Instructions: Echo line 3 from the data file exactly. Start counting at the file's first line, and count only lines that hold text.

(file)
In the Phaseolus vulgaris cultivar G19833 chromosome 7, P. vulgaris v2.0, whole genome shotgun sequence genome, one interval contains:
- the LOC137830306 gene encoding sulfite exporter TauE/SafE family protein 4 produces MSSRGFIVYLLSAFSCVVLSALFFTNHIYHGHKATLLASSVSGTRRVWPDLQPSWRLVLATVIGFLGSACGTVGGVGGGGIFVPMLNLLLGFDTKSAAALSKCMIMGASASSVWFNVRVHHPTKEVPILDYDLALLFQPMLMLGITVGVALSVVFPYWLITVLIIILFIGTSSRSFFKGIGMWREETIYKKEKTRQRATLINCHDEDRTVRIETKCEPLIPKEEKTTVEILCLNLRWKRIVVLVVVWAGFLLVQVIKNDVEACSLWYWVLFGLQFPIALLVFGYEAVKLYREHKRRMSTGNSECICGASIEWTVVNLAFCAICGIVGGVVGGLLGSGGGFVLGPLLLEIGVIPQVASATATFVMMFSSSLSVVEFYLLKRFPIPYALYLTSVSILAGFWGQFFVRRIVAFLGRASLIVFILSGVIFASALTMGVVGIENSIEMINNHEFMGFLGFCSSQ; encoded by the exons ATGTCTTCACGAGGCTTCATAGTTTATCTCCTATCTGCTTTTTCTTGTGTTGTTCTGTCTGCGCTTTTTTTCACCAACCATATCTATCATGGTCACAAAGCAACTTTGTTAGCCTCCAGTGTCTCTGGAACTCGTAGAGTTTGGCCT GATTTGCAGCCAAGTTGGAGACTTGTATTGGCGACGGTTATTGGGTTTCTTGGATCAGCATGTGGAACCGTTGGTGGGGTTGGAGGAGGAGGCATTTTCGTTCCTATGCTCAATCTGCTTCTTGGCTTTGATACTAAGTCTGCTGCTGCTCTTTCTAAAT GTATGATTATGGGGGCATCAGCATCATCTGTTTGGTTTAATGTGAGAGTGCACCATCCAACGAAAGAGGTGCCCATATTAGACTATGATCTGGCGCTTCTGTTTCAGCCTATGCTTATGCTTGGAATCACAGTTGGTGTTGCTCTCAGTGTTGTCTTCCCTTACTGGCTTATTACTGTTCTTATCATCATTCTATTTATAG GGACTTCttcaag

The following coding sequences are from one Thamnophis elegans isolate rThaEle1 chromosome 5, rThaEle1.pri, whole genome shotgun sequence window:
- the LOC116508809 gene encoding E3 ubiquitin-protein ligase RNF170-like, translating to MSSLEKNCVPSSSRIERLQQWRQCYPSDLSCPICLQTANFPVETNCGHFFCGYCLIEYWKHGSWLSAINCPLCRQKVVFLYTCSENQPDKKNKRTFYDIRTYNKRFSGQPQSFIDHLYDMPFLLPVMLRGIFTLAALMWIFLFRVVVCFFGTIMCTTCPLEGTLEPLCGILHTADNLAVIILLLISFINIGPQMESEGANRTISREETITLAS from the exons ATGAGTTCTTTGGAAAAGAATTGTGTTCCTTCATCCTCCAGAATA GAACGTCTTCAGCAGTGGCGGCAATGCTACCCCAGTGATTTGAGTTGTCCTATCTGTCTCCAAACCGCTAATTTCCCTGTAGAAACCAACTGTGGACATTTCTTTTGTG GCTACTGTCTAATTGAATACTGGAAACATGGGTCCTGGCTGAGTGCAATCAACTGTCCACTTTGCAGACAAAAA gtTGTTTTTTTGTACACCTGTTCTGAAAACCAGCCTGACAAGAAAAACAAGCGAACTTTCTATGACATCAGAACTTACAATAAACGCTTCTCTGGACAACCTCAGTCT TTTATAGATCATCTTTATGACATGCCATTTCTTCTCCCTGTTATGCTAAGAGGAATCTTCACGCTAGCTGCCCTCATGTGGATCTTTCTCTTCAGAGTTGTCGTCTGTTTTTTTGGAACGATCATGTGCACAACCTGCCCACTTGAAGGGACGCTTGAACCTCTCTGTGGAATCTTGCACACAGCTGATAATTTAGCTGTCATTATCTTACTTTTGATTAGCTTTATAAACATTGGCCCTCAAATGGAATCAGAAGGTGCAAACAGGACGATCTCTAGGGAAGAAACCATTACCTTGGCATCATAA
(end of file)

The following coding sequences are from one Thamnophis elegans isolate rThaEle1 chromosome 5, rThaEle1.pri, whole genome shotgun sequence window: